Isoflurane was used to anesthetize the animals during the muscle injury procedure. For bulk myofiber and satellite cell activation, tibialis anterior and gastrocnemius muscles were injected with cardiotoxin I (CTX, Sigma-Aldrich, MO, USA) dissolved at 100 μg/mL in PBS, at 2-5 sites of 10 μL for each muscle. Muscles were then harvested 3 d later. For focal injury, to assay regeneration in vivo, 2–3 μL of 1 μg/mL CTX was injected at one site to the middle of the tibialis anterior or two sites to the gastrocnemius, and muscle harvested 5 days post injury (DPI).

Isolation of myofibers and satellite cells

Myofibers and satellite cells were purified as described13. Briefly, dissected muscle was digested for 1 h and 30 min at 37 °C in DMEM with 1% penicillin-streptomycin, 250 units/mL Collagenase Type IIA (Sigma-Aldrich, MO, USA) and dissociated into myofibers with attached satellite cells by trituration, sedimentation and washing. Satellite cells were liberated from the fibers by digestion for 1 h in DMEM with 40 U/mL Collagenase type II and 2 U/mL Dispase, followed by sedimentation, filtration and washing. Leukocytes were depleted using anti-CD45-coated magnetic beads (Miltenyi Biotech). This procedure yields ~95% pure satellite cells, based on their functional activity13,14.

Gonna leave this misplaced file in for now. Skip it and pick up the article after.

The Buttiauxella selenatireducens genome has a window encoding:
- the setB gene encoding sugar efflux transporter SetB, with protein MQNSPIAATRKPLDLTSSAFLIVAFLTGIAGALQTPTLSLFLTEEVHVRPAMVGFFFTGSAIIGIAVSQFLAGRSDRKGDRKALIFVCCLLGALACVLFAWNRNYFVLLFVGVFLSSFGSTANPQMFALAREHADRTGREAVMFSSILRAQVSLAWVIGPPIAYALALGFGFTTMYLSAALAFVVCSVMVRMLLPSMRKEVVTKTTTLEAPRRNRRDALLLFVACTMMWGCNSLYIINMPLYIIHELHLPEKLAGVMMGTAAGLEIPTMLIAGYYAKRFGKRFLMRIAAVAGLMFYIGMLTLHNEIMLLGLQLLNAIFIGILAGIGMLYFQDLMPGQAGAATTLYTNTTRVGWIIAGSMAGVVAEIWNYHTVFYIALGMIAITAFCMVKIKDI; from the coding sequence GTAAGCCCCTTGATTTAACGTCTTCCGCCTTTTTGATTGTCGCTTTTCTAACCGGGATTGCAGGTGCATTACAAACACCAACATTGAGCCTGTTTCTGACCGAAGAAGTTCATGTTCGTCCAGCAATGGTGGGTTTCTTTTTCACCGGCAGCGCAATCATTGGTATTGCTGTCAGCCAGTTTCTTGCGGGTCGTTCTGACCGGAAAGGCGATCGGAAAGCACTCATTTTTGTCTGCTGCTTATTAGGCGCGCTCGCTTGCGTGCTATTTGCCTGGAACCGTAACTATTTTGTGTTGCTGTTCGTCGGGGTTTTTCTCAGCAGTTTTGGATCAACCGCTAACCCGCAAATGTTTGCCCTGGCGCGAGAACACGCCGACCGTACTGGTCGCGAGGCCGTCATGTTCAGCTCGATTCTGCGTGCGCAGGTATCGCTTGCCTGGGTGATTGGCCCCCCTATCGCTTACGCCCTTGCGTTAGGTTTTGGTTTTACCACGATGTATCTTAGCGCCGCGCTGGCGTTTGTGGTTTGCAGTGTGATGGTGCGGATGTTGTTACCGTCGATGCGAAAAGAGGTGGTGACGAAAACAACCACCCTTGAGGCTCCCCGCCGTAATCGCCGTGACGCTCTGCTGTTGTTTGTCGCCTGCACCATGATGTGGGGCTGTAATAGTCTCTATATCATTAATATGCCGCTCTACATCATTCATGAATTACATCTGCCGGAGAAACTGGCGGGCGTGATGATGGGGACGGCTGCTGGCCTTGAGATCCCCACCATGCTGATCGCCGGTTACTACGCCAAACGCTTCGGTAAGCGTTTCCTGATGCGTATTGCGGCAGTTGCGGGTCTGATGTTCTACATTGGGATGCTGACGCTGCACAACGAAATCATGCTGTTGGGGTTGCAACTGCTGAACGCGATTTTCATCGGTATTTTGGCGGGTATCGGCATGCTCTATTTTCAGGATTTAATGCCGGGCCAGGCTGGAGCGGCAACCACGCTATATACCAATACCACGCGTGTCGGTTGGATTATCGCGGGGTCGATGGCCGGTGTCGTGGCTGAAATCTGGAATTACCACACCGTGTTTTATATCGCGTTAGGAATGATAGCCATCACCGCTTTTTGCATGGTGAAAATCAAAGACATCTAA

Satellite cell myogenic potential